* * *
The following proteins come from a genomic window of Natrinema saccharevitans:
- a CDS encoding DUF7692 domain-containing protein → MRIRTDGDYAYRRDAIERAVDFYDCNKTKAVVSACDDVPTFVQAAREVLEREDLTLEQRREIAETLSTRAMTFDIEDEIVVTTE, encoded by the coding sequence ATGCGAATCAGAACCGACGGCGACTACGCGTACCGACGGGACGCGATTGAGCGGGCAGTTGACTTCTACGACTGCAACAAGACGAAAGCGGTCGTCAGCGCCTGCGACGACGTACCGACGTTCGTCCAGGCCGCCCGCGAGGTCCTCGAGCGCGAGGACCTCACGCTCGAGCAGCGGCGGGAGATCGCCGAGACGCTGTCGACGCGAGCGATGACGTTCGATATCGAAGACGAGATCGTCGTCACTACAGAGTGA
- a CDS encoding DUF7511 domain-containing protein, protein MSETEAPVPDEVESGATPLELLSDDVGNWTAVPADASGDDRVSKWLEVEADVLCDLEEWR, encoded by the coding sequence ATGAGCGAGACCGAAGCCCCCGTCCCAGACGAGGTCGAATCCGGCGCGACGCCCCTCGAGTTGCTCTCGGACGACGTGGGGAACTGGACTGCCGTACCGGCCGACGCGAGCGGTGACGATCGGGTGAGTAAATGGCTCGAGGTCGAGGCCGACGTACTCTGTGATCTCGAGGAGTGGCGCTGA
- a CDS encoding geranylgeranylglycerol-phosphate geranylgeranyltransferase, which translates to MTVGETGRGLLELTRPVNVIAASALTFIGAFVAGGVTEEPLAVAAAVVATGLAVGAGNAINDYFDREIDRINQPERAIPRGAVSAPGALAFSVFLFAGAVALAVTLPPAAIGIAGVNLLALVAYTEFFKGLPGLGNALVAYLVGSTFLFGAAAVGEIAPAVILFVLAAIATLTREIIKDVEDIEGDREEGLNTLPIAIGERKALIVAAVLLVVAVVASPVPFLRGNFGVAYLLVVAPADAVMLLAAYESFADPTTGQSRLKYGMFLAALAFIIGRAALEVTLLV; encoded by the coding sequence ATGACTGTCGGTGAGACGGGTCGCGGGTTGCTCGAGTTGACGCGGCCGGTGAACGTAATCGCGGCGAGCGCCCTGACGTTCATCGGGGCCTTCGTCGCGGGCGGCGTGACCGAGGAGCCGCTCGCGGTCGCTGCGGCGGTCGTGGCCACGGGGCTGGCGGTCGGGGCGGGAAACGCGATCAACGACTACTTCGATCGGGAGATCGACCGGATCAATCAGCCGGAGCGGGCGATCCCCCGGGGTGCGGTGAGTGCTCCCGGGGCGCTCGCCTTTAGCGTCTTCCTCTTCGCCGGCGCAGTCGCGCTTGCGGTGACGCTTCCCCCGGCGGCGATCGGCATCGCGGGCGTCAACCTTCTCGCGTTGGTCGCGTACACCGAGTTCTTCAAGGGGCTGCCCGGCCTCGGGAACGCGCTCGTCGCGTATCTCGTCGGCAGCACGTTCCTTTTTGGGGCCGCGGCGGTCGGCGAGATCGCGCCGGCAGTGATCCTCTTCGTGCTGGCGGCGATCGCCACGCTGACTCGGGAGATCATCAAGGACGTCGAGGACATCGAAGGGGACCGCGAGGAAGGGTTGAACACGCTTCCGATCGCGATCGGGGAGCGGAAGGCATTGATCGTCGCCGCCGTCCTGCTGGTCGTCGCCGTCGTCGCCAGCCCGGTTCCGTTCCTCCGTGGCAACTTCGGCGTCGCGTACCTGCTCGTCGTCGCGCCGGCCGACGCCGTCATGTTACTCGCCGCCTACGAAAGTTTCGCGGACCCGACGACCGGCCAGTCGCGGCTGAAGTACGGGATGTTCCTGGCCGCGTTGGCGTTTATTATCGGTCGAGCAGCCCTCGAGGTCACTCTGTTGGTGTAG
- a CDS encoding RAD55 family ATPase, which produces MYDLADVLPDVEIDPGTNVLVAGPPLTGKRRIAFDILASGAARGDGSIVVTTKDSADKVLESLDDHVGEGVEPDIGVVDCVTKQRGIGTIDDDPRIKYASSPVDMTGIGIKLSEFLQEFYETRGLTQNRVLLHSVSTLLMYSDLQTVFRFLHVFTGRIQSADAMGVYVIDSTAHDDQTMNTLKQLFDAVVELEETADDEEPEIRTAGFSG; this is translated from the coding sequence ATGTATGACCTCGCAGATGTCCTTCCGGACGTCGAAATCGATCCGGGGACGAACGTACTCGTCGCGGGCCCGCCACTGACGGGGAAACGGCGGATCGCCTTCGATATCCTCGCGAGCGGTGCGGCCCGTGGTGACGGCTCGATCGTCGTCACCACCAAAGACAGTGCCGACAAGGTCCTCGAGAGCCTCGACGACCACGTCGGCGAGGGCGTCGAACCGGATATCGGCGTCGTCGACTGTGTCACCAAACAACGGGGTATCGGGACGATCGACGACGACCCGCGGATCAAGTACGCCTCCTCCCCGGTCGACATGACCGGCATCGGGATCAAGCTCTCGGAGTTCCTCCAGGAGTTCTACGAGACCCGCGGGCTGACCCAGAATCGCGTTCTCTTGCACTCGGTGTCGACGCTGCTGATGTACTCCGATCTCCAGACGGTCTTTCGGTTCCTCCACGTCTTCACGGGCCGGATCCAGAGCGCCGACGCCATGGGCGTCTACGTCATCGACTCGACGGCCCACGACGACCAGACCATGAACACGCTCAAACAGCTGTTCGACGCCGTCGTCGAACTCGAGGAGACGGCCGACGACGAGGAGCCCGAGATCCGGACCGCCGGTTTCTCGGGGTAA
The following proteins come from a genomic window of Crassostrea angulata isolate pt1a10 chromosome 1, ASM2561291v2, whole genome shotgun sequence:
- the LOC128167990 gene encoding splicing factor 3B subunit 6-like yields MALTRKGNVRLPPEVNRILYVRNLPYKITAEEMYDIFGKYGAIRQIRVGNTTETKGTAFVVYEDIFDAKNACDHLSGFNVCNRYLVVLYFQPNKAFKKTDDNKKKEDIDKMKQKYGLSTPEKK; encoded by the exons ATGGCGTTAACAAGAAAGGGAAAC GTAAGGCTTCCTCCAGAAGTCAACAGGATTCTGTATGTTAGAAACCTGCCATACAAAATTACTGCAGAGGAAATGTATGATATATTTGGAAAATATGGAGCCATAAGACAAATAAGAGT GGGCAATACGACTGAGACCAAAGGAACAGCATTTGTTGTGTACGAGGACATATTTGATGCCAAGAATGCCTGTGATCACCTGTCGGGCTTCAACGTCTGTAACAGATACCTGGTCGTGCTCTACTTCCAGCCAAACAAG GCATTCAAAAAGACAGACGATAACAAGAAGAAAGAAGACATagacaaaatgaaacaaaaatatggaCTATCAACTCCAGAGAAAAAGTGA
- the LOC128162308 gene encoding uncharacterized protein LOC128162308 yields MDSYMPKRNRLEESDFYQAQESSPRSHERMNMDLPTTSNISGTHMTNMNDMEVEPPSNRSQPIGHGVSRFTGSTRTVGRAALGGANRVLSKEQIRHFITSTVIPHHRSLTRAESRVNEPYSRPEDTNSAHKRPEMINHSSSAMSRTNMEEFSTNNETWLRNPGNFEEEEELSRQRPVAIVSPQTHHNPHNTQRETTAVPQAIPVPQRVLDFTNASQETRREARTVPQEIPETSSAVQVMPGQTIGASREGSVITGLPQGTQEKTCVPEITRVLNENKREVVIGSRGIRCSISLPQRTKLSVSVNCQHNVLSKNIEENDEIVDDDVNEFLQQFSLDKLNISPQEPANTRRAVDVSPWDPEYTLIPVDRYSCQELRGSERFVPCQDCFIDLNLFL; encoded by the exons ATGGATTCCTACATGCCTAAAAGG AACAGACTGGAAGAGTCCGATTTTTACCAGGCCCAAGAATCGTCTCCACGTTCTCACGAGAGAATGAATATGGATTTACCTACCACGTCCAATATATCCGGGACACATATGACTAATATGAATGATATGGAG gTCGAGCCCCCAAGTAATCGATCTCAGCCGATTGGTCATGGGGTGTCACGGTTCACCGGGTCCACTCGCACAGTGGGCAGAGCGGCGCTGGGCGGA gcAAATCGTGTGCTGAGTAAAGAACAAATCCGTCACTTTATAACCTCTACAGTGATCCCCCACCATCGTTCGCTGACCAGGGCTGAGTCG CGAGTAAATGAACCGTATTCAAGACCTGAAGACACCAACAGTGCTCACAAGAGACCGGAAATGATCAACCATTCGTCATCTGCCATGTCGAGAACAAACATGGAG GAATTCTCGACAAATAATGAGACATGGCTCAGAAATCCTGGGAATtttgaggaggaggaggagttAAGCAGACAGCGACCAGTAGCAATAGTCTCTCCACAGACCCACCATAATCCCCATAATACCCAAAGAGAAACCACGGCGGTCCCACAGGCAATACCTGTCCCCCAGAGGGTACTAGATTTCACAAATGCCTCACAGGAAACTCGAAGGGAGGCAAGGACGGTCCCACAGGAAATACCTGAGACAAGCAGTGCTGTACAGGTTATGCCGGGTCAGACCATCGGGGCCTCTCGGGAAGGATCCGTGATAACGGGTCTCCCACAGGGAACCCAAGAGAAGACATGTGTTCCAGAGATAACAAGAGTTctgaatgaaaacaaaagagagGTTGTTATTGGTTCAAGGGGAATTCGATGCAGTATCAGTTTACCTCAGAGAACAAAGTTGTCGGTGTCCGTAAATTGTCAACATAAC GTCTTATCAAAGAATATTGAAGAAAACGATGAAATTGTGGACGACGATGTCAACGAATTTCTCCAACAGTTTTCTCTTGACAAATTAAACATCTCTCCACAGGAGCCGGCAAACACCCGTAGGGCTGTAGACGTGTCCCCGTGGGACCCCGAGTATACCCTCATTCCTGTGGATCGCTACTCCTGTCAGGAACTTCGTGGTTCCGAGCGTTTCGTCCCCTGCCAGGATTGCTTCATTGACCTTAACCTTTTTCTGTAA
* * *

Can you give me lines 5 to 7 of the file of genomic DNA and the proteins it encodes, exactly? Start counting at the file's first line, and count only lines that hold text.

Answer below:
- a CDS encoding RAD55 family ATPase, which produces MYDLADVLPDVEIDPGTNVLVAGPPLTGKRRIAFDILASGAARGDGSIVVTTKDSADKVLESLDDHVGEGVEPDIGVVDCVTKQRGIGTIDDDPRIKYASSPVDMTGIGIKLSEFLQEFYETRGLTQNRVLLHSVSTLLMYSDLQTVFRFLHVFTGRIQSADAMGVYVIDSTAHDDQTMNTLKQLFDAVVELEETADDEEPEIRTAGFSG; this is translated from the coding sequence ATGTATGACCTCGCAGATGTCCTTCCGGACGTCGAAATCGATCCGGGGACGAACGTACTCGTCGCGGGCCCGCCACTGACGGGGAAACGGCGGATCGCCTTCGATATCCTCGCGAGCGGTGCGGCCCGTGGTGACGGCTCGATCGTCGTCACCACCAAAGACAGTGCCGACAAGGTCCTCGAGAGCCTCGACGACCACGTCGGCGAGGGCGTCGAACCGGATATCGGCGTCGTCGACTGTGTCACCAAACAACGGGGTATCGGGACGATCGACGACGACCCGCGGATCAAGTACGCCTCCTCCCCGGTCGACATGACCGGCATCGGGATCAAGCTCTCGGAGTTCCTCCAGGAGTTCTACGAGACCCGCGGGCTGACCCAGAATCGCGTTCTCTTGCACTCGGTGTCGACGCTGCTGATGTACTCCGATCTCCAGACGGTCTTTCGGTTCCTCCACGTCTTCACGGGCCGGATCCAGAGCGCCGACGCCATGGGCGTCTACGTCATCGACTCGACGGCCCACGACGACCAGACCATGAACACGCTCAAACAGCTGTTCGACGCCGTCGTCGAACTCGAGGAGACGGCCGACGACGAGGAGCCCGAGATCCGGACCGCCGGTTTCTCGGGGTAA
The following proteins come from a genomic window of Crassostrea angulata isolate pt1a10 chromosome 1, ASM2561291v2, whole genome shotgun sequence:
- the LOC128167990 gene encoding splicing factor 3B subunit 6-like yields MALTRKGNVRLPPEVNRILYVRNLPYKITAEEMYDIFGKYGAIRQIRVGNTTETKGTAFVVYEDIFDAKNACDHLSGFNVCNRYLVVLYFQPNKAFKKTDDNKKKEDIDKMKQKYGLSTPEKK; encoded by the exons ATGGCGTTAACAAGAAAGGGAAAC GTAAGGCTTCCTCCAGAAGTCAACAGGATTCTGTATGTTAGAAACCTGCCATACAAAATTACTGCAGAGGAAATGTATGATATATTTGGAAAATATGGAGCCATAAGACAAATAAGAGT GGGCAATACGACTGAGACCAAAGGAACAGCATTTGTTGTGTACGAGGACATATTTGATGCCAAGAATGCCTGTGATCACCTGTCGGGCTTCAACGTCTGTAACAGATACCTGGTCGTGCTCTACTTCCAGCCAAACAAG GCATTCAAAAAGACAGACGATAACAAGAAGAAAGAAGACATagacaaaatgaaacaaaaatatggaCTATCAACTCCAGAGAAAAAGTGA